Throughout writing “Asylum,” I struggled with how much to reveal and how angry family members and exes might be with me. I was thrilled my book moved my Bolton cousins. One of them wrote: “We need a neologism for your particular and hard-won brand of faith—Judyism!”

Memories of my mother also drive the book. In her prime, she was a wily woman, a rabid woman, and she lurks in almost every chapter. There was silence from her Cubana side of the family about the portrayal except for a distant cousin who pointed out my Spanish phrases were occasionally ungrammatical. It was “jarring to read,” she said. She wondered if I, her half-gringa cousin, born and raised in Connecticut, did that on purpose? I did not. I wonder if she understood how much her comment hurt.

“Asylum” was published as the Shmita year was beginning. After 16 years of working on the book, it was time for me to let it “slip from my hand.” It was time to let the Shmita year’s purpose guide me. However, that proved to be complicated. To write a memoir is like living with a split-screen in your head; the present-day is on one side, and a reel of memories continuously rolls on the other—the prototype of the chaos of perfect memory.

It can be risky to front load the mind with so many memories. If the day’s writing goes well, the memories comfort me. If I am feeling unsteady, the memories torment me. Sixteen years of emotions whiplashing me. Sixteen years of toiling in my parents’ wide, tumultuous cultural and generational gaps. Sixteen years of feeling as if I were writing into a dark void. How would this book end? Would it ever end? When I wrote the last chapter, I surprised myself that I arrived at love and compassion in one take.

When I turned in the book’s final edits, it was eerie. I detached from the rational and willed the supernatural to fill the void of no more book to write. Then, a few days before the publication of “Asylum,” I startled awake in the middle of the night and saw my father’s face hovering above me. I was sure his big brown eyes could see into my soul. His wide grin gave me permission to publish the book, and I knew I was worthy of acting as my father’s medium. Worthy of acting as the channel through which my grown children, who do not remember him, could access him.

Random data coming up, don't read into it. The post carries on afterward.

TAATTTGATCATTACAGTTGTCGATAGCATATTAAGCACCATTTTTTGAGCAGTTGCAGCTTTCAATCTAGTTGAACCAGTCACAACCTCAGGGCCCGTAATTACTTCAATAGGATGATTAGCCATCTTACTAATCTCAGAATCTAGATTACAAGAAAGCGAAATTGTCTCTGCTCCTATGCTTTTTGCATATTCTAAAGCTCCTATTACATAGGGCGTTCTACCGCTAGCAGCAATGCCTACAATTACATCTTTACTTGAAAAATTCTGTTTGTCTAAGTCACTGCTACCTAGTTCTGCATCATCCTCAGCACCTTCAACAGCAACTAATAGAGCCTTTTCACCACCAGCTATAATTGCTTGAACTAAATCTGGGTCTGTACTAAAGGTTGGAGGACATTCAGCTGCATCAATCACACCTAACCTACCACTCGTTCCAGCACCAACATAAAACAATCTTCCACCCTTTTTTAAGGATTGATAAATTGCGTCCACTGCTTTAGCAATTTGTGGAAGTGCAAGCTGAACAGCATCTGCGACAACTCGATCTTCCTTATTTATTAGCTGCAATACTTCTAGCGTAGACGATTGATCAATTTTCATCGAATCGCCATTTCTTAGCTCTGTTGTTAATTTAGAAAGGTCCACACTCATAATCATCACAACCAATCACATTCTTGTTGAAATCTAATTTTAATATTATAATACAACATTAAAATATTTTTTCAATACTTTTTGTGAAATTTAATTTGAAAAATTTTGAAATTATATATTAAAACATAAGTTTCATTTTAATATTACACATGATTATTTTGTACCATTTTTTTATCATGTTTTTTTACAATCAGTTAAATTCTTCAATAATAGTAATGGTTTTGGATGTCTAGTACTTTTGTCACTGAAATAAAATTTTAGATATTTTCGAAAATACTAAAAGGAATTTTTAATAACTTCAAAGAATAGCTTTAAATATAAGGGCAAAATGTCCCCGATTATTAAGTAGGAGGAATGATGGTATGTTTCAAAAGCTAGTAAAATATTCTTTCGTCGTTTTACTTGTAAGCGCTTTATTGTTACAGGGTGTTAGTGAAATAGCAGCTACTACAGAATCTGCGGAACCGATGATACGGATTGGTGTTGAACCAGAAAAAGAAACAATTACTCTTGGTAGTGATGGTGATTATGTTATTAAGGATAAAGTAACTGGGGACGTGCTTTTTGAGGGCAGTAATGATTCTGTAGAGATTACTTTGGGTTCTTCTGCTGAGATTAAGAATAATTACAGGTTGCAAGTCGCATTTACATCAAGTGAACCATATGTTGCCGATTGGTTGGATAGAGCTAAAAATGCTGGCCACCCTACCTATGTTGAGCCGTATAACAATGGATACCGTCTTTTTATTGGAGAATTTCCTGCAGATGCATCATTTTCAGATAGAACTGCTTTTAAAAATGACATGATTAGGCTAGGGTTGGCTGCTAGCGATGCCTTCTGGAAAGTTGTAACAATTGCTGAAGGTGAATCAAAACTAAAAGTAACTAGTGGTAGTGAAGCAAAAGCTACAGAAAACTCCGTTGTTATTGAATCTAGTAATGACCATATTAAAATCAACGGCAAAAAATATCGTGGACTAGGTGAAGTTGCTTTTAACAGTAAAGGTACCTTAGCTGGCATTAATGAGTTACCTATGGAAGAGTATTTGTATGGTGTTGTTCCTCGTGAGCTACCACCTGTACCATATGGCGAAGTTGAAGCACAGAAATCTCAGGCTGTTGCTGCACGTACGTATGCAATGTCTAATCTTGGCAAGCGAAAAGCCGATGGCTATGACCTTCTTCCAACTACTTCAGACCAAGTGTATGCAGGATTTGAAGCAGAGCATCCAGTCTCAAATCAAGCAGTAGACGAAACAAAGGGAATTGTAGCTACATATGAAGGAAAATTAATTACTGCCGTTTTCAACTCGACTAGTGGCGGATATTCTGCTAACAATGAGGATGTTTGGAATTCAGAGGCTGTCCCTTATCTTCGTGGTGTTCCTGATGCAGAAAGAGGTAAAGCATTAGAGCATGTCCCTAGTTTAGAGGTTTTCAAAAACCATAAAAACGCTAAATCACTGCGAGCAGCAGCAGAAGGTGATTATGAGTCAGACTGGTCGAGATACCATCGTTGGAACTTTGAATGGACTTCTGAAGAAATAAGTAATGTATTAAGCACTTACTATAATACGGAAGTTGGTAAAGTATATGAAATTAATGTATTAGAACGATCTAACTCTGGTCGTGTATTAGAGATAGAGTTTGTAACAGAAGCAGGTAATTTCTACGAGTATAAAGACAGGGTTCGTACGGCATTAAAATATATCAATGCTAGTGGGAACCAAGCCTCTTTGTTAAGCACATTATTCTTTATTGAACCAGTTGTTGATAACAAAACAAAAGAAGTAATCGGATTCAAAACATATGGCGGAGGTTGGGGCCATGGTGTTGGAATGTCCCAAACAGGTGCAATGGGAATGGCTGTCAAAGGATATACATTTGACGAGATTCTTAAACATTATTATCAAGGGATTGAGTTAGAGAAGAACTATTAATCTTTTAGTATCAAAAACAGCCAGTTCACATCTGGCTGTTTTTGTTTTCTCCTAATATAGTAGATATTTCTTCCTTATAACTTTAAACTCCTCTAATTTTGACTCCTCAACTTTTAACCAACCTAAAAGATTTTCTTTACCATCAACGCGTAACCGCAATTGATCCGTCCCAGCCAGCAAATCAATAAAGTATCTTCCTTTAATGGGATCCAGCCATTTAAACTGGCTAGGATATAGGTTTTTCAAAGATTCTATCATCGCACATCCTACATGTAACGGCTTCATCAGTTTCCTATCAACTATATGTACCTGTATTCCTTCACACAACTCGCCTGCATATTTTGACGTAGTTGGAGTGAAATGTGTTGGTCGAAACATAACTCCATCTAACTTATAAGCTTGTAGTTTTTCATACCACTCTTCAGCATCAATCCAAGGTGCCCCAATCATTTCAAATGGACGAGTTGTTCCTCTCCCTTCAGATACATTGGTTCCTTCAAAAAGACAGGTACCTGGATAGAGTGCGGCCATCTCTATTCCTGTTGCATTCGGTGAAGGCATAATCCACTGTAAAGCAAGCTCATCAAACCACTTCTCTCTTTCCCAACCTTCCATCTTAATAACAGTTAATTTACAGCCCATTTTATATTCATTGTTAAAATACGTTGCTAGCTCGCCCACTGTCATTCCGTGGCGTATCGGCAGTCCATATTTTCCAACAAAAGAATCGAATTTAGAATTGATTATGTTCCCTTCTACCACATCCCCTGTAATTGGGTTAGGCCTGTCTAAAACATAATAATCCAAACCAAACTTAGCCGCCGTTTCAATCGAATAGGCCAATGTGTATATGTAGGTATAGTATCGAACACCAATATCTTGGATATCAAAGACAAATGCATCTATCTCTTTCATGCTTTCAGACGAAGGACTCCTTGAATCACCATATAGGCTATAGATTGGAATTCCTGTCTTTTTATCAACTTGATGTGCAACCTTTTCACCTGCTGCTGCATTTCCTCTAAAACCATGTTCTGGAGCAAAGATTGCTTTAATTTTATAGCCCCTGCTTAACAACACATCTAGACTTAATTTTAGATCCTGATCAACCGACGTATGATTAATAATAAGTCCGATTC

The idea of going on a book tour terrified me. As it happened, my first interview was with NPR, and I was out of my mind with gratitude and dread. I was a writer, someone at home with words spoken only in my head. The few times I had done any public speaking, I always had a script in front of me. Not this time—I would be answering questions cold, unrehearsed, vulnerable. I was sure no sound would come out of my gaping mouth.

Here is what happened: I realized that I alone was the expert of my life. That expertise gave way to a certain ease; there were even moments of eloquence. I discovered this at an event when I leaned into the rising crescendo in my voice as I singled out the women in my audience—there was an audience, I saw the number of Zoom participants—and assured them there was no correct way to make art. Art happens when sketching on napkins, scribbling notes on the back of an envelope. There is no age limit for who can make this art, and there is no expiration date on dreams. I had stumbled upon the “Judyism” my cousin had described. All of it—the readings, notes and messages, the pictures people sent posing with my book, and even the criticism—has made my Shmita year one to remember always.

This essay originally appeared on JewishBoston —